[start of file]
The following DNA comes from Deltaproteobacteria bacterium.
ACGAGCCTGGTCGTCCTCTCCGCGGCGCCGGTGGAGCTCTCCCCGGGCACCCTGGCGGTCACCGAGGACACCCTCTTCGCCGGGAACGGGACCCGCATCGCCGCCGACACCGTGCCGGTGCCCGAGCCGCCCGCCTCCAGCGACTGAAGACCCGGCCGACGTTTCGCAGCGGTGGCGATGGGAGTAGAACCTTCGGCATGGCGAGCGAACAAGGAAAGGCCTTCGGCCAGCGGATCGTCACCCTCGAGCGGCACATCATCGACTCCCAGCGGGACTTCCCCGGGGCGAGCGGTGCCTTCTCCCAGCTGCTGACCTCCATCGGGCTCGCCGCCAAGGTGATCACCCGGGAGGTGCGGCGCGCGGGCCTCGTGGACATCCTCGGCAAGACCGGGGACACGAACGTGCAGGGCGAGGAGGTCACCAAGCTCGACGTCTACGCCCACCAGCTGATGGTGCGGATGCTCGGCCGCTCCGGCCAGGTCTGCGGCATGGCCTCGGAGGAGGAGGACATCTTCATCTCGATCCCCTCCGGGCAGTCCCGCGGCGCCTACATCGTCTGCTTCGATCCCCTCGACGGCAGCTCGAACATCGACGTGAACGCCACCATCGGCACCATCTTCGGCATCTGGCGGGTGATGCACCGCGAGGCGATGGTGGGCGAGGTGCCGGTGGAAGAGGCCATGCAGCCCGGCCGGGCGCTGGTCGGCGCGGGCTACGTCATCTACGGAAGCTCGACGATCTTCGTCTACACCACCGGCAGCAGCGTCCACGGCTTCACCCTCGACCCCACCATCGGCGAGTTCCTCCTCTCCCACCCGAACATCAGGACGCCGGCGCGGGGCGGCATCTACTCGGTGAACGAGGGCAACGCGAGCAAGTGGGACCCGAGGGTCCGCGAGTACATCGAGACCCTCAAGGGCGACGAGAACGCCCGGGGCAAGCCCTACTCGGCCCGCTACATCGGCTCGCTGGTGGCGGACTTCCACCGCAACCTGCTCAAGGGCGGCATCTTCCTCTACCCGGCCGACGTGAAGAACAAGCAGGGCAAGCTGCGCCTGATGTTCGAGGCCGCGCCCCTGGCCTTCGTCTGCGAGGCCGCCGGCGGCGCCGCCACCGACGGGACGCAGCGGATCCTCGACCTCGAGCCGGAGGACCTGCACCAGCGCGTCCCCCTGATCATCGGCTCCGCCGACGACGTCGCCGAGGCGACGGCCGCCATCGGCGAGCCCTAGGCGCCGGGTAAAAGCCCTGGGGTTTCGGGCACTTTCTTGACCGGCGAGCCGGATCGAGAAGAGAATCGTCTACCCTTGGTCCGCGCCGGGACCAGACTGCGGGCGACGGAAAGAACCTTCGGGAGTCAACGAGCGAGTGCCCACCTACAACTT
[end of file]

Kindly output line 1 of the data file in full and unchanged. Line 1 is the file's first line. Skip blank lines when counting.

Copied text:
The following DNA comes from Deltaproteobacteria bacterium.